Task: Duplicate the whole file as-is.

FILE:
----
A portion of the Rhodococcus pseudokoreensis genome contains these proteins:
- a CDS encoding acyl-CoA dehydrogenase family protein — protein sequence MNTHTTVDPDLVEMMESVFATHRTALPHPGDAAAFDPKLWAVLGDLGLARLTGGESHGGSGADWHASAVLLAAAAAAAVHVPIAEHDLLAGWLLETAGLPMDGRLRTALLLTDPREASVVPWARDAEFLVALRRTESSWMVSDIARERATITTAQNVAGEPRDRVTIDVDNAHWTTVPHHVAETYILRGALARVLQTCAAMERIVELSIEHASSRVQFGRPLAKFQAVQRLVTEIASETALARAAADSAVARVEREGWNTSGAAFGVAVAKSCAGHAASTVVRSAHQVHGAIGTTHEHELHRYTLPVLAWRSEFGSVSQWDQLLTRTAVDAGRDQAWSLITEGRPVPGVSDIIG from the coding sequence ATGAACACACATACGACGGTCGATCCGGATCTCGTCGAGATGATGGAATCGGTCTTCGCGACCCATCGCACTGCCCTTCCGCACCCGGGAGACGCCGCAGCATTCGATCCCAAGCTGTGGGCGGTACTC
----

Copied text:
A portion of the Rhodococcus pseudokoreensis genome contains these proteins:
- a CDS encoding acyl-CoA dehydrogenase family protein — protein sequence MNTHTTVDPDLVEMMESVFATHRTALPHPGDAAAFDPKLWAVLGDLGLARLTGGESHGGSGADWHASAVLLAAAAAAAVHVPIAEHDLLAGWLLETAGLPMDGRLRTALLLTDPREASVVPWARDAEFLVALRRTESSWMVSDIARERATITTAQNVAGEPRDRVTIDVDNAHWTTVPHHVAETYILRGALARVLQTCAAMERIVELSIEHASSRVQFGRPLAKFQAVQRLVTEIASETALARAAADSAVARVEREGWNTSGAAFGVAVAKSCAGHAASTVVRSAHQVHGAIGTTHEHELHRYTLPVLAWRSEFGSVSQWDQLLTRTAVDAGRDQAWSLITEGRPVPGVSDIIG from the coding sequence ATGAACACACATACGACGGTCGATCCGGATCTCGTCGAGATGATGGAATCGGTCTTCGCGACCCATCGCACTGCCCTTCCGCACCCGGGAGACGCCGCAGCATTCGATCCCAAGCTGTGGGCGGTACTC